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#1995544 - 12/06/12 04:37 PM A spill story / did anyone here have the Roland HP 1700?
garson Offline
Junior Member

Registered: 12/06/12
Posts: 4
Hi everyone,

I'm new to PianoWorld - hello! For the many years I have had a trusty Roland HP 1700 digital piano. It's been incredibly reliable and has a wonderful sound, but after an unfortunate recent spill, I think I may have wrecked part of the circuit board inside (the 10 keys directly below middle C now play at full volume all of the time). My question is two-fold:

1) Has anyone dealt with a spill situation like that and actually fixed it?
2) Did anyone here have the HP 1700 and replace it with something similar? And if so, what did you choose?

I know there are many questions asked here every day, but I would be so grateful for any advice!

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#1995570 - 12/06/12 05:27 PM Re: A spill story / did anyone here have the Roland HP 1700? [Re: garson]
MacMacMac Offline
3000 Post Club Member

Registered: 09/24/09
Posts: 3900
Loc: North Carolina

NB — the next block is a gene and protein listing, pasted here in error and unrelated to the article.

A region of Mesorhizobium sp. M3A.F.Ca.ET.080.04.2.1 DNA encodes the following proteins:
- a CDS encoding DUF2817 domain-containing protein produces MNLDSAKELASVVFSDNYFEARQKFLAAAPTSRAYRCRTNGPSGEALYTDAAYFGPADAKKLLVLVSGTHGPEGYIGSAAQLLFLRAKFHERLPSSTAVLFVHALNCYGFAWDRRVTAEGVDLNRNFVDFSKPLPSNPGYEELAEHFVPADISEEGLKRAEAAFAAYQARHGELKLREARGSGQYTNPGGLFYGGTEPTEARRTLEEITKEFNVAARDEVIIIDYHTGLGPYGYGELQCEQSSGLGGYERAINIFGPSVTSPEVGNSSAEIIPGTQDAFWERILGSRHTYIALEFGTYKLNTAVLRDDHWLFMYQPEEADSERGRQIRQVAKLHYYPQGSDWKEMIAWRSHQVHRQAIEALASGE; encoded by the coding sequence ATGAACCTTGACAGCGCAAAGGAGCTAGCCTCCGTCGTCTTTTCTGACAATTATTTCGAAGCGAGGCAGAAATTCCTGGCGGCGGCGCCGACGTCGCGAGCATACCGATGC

Most pianos have a membrane with rubber-dome buttons under each key. Each key presses a button (actually two or three buttons) to actuate the sound. The spill may have left residue under those rubber domes. The repair might be as simple as cleaning up the circuit board and the rubber membrane. This requires a bit of skill and patience.

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#1995584 - 12/06/12 05:55 PM Re: A spill story / did anyone here have the Roland HP 1700? [Re: garson]
spanishbuddha Offline
2000 Post Club Member

Registered: 11/08/09
Posts: 2469
Loc: UK
+1 to Mac, sounds like a liquid, or residue, short circuit of the key contacts. I would not put power on it again, until it's dried out and you've opened it up and started cleaning all traces, including under the key contacts.

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#1995733 - 12/07/12 01:51 AM Re: A spill story / did anyone here have the Roland HP 1700? [Re: garson]
LesCharles73 Offline
500 Post Club Member